Back to the situation in 1995 and in subsequent years: I have been forward and backward to Papua 14 times since June 1995: in that year the wildlife photographer Konrad Wothe had joined me. On our arrival in Sorong the tour guide Kris Tindige and the KSDA/WWF representative Jopi Bakarbesi welcomed us. (They had been notified by WWF headquarters in Jakarta.) Straight away they brought us to the compound of Mr. Nasir, a trader in wildlife and artefacts: as if this place of horror should attract tourists as a sightseeing attraction! Unbelievable: some of the filthy cages even did not provide resting sticks of wood. Loads of poor little pigmy parrots sat in the accumulating dirt on the floor of the cages next to their dead mates – apparently nobody bothered to remove the corpses. When Mr. Nasir opened a drawer in his living room to take out an agama lizard he only found the mummified body. Goura pigeons, monitor lizards, Chondropythons and other protected species, all available for sale! Konrad took several pictures and we sent an illustrated report to WWF later that year: nothing changed, however, and Mr Nasir continued his illegal trade undisturbed. The local WWF office has done nothing to stop him nor did KSDA respond to our complains: regularly in later years I saw certain KSDA officers having a chat with Mr Nasir in front of his animal torture house. KSDA employees also collaborated with gravel businesses in Sorong giving easy access to coastal gravel deposits within the strict nature reserves on Salawati and Batanta islands. One of these gravel firms was owned by the same Mr. Nasir.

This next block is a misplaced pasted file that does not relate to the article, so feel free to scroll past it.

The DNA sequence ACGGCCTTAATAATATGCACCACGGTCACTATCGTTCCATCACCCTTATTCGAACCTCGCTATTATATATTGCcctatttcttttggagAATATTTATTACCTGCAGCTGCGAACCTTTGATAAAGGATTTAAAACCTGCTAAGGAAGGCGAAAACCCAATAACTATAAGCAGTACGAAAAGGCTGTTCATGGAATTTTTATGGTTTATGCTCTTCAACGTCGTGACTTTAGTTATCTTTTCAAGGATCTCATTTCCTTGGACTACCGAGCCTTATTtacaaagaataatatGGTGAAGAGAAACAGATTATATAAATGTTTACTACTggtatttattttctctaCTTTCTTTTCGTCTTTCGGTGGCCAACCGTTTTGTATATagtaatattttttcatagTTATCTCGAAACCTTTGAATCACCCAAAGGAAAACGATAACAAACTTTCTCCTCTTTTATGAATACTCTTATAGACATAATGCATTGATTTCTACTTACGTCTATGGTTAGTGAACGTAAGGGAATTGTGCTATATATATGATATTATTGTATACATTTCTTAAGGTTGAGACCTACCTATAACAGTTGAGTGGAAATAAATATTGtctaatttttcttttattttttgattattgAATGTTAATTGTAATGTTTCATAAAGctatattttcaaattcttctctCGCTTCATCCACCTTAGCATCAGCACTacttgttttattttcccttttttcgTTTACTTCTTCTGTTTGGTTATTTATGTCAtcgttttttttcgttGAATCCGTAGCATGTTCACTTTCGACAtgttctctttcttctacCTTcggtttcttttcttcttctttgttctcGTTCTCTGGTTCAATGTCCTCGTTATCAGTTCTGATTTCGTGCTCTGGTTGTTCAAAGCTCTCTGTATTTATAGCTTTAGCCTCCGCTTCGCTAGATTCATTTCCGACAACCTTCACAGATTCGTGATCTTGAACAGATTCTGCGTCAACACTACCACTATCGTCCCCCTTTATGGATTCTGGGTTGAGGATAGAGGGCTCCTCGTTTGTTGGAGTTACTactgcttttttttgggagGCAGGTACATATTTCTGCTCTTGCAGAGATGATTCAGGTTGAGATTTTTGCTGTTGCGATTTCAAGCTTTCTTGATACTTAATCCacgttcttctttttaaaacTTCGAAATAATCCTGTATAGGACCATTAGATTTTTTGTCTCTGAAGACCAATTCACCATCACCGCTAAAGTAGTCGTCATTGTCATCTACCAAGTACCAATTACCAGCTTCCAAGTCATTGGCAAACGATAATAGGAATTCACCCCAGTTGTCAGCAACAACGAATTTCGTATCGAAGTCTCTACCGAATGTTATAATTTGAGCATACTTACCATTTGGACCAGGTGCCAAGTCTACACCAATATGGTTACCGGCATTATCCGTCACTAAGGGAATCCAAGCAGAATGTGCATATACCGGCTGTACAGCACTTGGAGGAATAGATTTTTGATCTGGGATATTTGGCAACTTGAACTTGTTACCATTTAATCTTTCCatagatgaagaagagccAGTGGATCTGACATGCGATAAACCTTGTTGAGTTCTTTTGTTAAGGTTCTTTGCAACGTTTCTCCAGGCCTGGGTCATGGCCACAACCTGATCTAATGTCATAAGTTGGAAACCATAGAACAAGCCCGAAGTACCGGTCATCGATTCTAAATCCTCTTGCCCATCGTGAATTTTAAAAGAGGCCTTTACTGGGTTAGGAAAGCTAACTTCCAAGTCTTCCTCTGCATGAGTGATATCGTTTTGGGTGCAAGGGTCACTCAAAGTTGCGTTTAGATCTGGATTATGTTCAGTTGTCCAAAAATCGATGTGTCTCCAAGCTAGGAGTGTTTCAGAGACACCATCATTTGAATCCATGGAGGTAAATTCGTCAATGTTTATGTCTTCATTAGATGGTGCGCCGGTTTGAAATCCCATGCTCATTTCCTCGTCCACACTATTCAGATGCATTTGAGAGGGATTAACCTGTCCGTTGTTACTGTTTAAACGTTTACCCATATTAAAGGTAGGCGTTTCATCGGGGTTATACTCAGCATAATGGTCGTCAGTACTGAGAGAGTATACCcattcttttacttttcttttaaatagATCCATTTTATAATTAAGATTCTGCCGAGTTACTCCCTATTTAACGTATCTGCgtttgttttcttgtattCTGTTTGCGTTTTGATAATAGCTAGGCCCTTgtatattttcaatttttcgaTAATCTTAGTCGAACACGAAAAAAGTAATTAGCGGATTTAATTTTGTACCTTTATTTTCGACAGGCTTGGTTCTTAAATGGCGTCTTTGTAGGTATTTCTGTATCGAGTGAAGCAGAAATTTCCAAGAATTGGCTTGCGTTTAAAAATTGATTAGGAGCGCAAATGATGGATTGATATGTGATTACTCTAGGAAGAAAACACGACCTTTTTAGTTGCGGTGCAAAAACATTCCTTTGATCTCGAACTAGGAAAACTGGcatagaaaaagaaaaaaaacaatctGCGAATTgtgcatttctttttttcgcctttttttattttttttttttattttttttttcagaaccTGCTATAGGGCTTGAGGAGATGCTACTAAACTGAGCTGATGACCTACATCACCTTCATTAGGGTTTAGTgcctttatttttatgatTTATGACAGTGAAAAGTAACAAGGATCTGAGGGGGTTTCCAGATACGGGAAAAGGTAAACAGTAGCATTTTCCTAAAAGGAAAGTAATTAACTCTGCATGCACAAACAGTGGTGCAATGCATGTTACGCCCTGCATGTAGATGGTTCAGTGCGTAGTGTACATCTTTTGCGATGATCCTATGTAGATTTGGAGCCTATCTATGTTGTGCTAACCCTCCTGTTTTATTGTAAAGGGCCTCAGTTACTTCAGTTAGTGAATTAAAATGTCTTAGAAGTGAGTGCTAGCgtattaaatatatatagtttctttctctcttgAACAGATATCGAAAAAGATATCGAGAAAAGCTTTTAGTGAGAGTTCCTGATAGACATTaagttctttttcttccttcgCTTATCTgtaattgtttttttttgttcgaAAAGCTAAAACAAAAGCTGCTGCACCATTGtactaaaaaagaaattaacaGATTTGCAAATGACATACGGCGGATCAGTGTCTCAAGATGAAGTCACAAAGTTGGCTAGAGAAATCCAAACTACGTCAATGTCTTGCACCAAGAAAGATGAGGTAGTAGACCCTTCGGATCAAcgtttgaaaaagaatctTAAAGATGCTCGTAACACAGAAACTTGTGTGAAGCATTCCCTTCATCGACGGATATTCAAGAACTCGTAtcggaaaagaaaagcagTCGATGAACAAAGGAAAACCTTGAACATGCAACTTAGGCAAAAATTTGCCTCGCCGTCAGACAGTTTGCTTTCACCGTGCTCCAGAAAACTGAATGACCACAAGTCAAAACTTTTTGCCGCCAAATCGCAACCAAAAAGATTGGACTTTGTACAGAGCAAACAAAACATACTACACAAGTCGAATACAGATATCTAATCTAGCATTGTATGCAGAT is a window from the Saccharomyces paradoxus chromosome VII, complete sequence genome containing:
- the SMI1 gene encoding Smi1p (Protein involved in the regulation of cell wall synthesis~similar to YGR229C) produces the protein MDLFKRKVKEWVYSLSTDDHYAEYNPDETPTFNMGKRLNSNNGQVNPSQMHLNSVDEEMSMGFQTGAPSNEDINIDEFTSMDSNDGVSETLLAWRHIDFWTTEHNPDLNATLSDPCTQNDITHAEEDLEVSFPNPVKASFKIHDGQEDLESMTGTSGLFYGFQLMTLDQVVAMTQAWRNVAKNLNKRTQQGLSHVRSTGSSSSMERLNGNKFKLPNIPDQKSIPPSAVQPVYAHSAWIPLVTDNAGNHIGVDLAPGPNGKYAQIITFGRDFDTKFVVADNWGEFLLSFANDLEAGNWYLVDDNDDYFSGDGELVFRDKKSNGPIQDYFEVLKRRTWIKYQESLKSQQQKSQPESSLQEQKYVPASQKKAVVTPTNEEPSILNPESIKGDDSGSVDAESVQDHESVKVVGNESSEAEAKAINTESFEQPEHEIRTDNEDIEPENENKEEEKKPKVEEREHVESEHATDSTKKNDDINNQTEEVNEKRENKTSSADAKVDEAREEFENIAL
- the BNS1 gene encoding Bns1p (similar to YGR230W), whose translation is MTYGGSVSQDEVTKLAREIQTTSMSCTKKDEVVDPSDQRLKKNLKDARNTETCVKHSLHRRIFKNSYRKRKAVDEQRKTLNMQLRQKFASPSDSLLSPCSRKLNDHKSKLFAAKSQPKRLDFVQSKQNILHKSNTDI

What can one possibly expect on the government and on the NGO level for the safeguarding of the officially declared conservation areas, under such appalling circumstances? The only preserving factor was the remoteness of Papua, not at all any law enforcement. But this dormant equilibrium did only last a few more years up to the end of the millennium.
Back to actual observations: On the island of Biak the illegal trade in Lesser Birds of Paradise and Palm Cockatoos was (and still is) regular and open business; the birds arrived on canoes from Japen island: it would have been very easy to control this trade. Again, neither KSDA nor WWF have achieved anything to stop it. I never ever saw an officer on duty in the market or harbour areas. WWF had an office on Biak for several years: what did the employees there actually do for conservation? To my knowledge: nothing in practical, effective terms; all the expenditures, all the money for facilities and staff went down the drain. But worse: to the outside world the impression was given that conservation was well in hand and taken care of on Biak, in Sorong and elsewhere in Papua.